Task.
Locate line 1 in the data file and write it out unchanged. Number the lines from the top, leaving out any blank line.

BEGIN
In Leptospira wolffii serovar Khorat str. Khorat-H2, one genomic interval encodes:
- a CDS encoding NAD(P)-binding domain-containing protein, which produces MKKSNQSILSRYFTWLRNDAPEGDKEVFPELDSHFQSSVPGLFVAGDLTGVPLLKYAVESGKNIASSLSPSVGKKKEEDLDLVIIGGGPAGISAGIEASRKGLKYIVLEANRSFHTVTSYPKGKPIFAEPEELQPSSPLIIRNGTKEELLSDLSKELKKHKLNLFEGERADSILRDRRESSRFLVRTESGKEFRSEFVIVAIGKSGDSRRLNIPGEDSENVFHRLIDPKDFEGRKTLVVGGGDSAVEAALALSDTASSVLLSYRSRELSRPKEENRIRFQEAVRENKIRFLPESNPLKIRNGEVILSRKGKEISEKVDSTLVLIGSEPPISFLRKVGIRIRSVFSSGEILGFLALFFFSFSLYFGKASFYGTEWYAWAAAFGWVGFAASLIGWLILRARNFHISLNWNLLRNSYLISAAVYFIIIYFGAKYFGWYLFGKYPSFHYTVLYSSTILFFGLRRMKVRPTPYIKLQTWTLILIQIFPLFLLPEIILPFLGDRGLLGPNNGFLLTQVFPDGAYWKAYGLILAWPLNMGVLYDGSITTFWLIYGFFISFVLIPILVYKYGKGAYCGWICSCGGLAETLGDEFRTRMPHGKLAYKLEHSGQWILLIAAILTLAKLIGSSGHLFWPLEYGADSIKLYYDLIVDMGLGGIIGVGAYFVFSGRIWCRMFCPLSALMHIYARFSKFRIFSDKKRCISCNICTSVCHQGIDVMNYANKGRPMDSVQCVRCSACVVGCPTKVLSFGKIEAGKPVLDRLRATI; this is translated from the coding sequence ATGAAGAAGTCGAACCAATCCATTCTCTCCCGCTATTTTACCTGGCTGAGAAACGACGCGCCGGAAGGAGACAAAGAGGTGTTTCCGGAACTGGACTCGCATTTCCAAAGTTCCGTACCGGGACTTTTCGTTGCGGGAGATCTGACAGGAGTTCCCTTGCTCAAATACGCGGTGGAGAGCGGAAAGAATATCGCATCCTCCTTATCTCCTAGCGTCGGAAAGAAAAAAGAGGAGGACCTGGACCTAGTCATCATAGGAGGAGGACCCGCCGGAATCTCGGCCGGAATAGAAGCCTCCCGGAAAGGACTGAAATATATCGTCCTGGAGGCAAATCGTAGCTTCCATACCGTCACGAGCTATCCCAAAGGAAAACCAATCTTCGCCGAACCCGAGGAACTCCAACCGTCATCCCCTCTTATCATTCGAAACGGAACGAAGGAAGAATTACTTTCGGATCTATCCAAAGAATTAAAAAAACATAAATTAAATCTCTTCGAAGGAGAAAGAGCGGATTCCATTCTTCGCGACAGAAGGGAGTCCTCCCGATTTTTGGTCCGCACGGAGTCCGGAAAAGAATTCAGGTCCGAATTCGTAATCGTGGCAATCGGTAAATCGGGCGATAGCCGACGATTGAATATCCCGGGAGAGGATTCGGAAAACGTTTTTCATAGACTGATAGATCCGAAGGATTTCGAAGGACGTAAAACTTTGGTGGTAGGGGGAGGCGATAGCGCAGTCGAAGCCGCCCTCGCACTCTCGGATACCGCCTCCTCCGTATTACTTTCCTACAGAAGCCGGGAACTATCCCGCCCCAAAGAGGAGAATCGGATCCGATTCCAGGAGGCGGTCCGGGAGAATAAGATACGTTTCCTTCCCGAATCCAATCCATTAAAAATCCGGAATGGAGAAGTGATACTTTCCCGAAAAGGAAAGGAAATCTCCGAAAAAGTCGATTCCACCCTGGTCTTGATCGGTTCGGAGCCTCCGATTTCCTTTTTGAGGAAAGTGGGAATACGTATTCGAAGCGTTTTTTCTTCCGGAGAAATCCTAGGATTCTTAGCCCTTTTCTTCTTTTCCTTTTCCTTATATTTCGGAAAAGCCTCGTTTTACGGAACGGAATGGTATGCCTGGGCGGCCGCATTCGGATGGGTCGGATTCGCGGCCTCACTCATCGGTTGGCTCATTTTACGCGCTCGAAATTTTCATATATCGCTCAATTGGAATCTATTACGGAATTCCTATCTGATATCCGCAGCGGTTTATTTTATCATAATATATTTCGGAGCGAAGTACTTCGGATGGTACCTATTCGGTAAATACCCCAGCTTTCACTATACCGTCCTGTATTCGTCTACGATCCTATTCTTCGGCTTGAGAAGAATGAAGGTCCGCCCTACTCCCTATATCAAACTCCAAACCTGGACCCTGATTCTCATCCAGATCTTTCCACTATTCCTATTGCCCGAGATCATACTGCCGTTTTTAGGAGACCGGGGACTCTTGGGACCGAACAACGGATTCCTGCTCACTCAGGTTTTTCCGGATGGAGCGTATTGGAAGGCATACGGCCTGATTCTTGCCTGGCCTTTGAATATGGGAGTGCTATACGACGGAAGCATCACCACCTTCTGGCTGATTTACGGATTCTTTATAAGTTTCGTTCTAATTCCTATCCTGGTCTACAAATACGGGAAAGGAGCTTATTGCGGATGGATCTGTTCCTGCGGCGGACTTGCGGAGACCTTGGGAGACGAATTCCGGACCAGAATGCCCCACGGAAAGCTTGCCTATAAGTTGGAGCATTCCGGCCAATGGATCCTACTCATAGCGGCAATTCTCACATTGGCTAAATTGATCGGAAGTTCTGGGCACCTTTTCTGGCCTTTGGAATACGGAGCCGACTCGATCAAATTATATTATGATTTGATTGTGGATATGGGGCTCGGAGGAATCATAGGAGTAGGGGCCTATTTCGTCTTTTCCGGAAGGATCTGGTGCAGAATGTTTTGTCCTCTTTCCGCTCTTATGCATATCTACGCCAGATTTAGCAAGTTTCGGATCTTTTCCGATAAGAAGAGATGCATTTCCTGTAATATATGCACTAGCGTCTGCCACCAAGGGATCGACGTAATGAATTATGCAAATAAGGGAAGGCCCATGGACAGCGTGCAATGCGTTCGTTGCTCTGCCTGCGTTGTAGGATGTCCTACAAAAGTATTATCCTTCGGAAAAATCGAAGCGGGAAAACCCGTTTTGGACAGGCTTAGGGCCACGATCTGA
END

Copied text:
In Leptospira wolffii serovar Khorat str. Khorat-H2, one genomic interval encodes: